All sides of this equation will reserve comment until after this Saturday’s fight—you never want to assume—but Pacquiao’s promoter Bob Arum seemed to indicate, per Steve Kim, that the Filipino icon’s return to the ring would likely come in Macau this November.
Arum engaged in a well-publicized war of words with the MGM Grand in Las Vegas prior to Pacquiao vs. Bradley II, lambasting the hotel for promoting Mayweather vs. Maidana, which was then weeks away, instead of his fight that was days away.
He went so far as to call out MGM leadership in their presence and commented that The Venetian, which hosted Pacquiao’s fight against Brandon Rios in Macau, would never have disrespected his fighters that way.
Given Golden Boy Promotions' full-throated defense of the MGM during last weekend’s Mayweather pay-per-view, you can all but bet that Arum and Top Rank won't seek out or be welcomed back at the MGM in the near future.
The question remains whether Marquez, the favorite to advance to this match, would be willing to take his show to Macau. He has considerable drawing power, and that fight would make more financial sense in Las Vegas, Los Angeles or maybe even Dallas at AT&T Stadium (formerly Cowboys Stadium).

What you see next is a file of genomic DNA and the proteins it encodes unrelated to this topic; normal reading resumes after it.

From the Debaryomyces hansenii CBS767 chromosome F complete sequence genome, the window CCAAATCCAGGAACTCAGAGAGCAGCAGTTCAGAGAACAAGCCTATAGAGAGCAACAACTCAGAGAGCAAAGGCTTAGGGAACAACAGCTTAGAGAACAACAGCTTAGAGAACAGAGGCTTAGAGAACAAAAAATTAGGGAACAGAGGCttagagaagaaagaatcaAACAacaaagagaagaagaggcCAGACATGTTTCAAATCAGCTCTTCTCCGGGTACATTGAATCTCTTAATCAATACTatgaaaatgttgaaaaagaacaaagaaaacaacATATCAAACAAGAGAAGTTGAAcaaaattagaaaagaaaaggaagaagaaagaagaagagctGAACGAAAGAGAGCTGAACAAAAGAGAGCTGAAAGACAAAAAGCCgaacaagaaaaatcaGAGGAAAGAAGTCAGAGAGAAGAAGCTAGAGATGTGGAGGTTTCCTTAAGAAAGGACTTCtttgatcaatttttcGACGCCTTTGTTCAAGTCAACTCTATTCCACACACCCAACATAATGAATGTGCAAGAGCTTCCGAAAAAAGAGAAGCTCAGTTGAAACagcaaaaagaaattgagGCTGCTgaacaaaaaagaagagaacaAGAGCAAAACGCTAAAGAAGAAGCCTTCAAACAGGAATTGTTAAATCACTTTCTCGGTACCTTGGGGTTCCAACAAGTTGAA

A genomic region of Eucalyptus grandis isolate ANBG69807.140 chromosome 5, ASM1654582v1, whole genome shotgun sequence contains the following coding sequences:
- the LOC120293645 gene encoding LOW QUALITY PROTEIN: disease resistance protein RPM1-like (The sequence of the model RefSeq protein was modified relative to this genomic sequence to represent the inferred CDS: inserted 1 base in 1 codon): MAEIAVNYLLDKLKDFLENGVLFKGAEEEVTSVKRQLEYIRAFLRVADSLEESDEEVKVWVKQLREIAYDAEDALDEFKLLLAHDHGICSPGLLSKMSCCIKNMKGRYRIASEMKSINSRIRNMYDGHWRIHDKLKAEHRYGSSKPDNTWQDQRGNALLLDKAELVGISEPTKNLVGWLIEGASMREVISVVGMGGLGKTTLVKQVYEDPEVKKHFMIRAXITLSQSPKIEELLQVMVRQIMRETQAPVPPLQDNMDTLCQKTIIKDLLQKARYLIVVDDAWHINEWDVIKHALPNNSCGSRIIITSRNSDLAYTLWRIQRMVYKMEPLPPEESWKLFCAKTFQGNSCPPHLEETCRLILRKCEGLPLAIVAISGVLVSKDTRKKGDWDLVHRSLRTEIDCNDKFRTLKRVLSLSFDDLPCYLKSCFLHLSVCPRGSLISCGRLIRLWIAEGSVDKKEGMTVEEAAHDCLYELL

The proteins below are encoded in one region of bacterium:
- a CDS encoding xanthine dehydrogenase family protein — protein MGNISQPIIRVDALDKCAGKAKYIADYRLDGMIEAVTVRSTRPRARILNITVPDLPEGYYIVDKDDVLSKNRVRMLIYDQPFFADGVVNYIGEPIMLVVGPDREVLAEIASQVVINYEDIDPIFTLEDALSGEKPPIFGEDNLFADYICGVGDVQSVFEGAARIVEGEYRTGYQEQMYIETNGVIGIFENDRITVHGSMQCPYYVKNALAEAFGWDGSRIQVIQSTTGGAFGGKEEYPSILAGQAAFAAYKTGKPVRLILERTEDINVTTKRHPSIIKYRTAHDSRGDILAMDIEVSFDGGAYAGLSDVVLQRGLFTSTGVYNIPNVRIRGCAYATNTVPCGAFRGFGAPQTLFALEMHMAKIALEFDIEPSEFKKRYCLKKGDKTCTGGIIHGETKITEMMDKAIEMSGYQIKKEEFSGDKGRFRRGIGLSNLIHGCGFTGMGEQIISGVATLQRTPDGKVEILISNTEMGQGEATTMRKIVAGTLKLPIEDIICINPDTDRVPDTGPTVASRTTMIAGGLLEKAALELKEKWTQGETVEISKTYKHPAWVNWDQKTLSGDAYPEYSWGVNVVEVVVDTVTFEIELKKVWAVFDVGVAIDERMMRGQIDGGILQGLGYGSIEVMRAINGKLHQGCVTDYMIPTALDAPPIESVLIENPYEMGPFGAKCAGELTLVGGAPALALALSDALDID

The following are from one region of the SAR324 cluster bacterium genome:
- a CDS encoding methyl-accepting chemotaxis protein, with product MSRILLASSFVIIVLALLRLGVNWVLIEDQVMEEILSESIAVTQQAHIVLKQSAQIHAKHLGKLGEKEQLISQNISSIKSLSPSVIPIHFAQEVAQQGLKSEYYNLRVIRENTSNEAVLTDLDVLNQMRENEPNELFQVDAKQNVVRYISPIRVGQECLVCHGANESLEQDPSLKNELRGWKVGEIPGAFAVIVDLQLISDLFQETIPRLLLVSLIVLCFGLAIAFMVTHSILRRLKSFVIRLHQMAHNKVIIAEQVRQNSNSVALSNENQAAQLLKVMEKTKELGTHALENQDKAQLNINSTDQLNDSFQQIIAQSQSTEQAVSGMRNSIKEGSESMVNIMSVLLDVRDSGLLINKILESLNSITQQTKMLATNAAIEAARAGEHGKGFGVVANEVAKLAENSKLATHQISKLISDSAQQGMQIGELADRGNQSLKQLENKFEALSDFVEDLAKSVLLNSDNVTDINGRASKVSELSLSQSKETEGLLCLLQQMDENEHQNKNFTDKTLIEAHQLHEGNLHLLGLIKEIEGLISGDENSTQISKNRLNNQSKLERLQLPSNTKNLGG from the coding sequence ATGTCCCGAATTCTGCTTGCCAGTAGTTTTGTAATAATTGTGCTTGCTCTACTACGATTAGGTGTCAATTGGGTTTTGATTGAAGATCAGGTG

Does Bermane Stiverne's Win Change the Heavyweight Landscape?
Bermane Stiverne became the first Haitian-born fighter to capture a share of the heavyweight crown Saturday night on ESPN, coming from behind to stop Chris Arreola in Round 6 and secure the WBC Heavyweight Championship.
The title, which was vacated by Vitali Klitschko upon his retirement from boxing, is largely symbolic on its own—Wladimir is the legitimate champion until he loses or retires—but it does pave the way for a shot at the real title.